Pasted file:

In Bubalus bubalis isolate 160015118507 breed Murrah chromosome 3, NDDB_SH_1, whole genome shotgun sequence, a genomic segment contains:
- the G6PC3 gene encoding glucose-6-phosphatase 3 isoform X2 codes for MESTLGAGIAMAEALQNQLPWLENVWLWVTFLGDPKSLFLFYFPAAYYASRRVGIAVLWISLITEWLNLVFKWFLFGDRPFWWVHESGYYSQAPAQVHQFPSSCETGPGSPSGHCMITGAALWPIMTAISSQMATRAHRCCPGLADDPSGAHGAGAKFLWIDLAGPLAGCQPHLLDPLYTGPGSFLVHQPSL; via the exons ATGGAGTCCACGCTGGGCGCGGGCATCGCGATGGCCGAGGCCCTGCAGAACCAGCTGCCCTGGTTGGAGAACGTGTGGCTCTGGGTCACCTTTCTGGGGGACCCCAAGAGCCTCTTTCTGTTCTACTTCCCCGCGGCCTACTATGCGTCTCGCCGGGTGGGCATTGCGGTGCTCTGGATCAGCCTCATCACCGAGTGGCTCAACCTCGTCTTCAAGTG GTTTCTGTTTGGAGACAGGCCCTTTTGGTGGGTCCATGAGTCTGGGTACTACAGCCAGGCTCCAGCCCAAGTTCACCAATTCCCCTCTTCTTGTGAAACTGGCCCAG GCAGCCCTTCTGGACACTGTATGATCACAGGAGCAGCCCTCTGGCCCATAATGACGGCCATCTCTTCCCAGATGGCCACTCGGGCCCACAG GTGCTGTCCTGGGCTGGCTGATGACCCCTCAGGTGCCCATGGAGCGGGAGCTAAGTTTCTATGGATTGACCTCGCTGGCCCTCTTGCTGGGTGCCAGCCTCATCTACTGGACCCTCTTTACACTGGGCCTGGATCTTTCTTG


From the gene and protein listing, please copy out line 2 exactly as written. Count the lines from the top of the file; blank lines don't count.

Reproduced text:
- the G6PC3 gene encoding glucose-6-phosphatase 3 isoform X2 codes for MESTLGAGIAMAEALQNQLPWLENVWLWVTFLGDPKSLFLFYFPAAYYASRRVGIAVLWISLITEWLNLVFKWFLFGDRPFWWVHESGYYSQAPAQVHQFPSSCETGPGSPSGHCMITGAALWPIMTAISSQMATRAHRCCPGLADDPSGAHGAGAKFLWIDLAGPLAGCQPHLLDPLYTGPGSFLVHQPSL; via the exons ATGGAGTCCACGCTGGGCGCGGGCATCGCGATGGCCGAGGCCCTGCAGAACCAGCTGCCCTGGTTGGAGAACGTGTGGCTCTGGGTCACCTTTCTGGGGGACCCCAAGAGCCTCTTTCTGTTCTACTTCCCCGCGGCCTACTATGCGTCTCGCCGGGTGGGCATTGCGGTGCTCTGGATCAGCCTCATCACCGAGTGGCTCAACCTCGTCTTCAAGTG GTTTCTGTTTGGAGACAGGCCCTTTTGGTGGGTCCATGAGTCTGGGTACTACAGCCAGGCTCCAGCCCAAGTTCACCAATTCCCCTCTTCTTGTGAAACTGGCCCAG GCAGCCCTTCTGGACACTGTATGATCACAGGAGCAGCCCTCTGGCCCATAATGACGGCCATCTCTTCCCAGATGGCCACTCGGGCCCACAG GTGCTGTCCTGGGCTGGCTGATGACCCCTCAGGTGCCCATGGAGCGGGAGCTAAGTTTCTATGGATTGACCTCGCTGGCCCTCTTGCTGGGTGCCAGCCTCATCTACTGGACCCTCTTTACACTGGGCCTGGATCTTTCTTG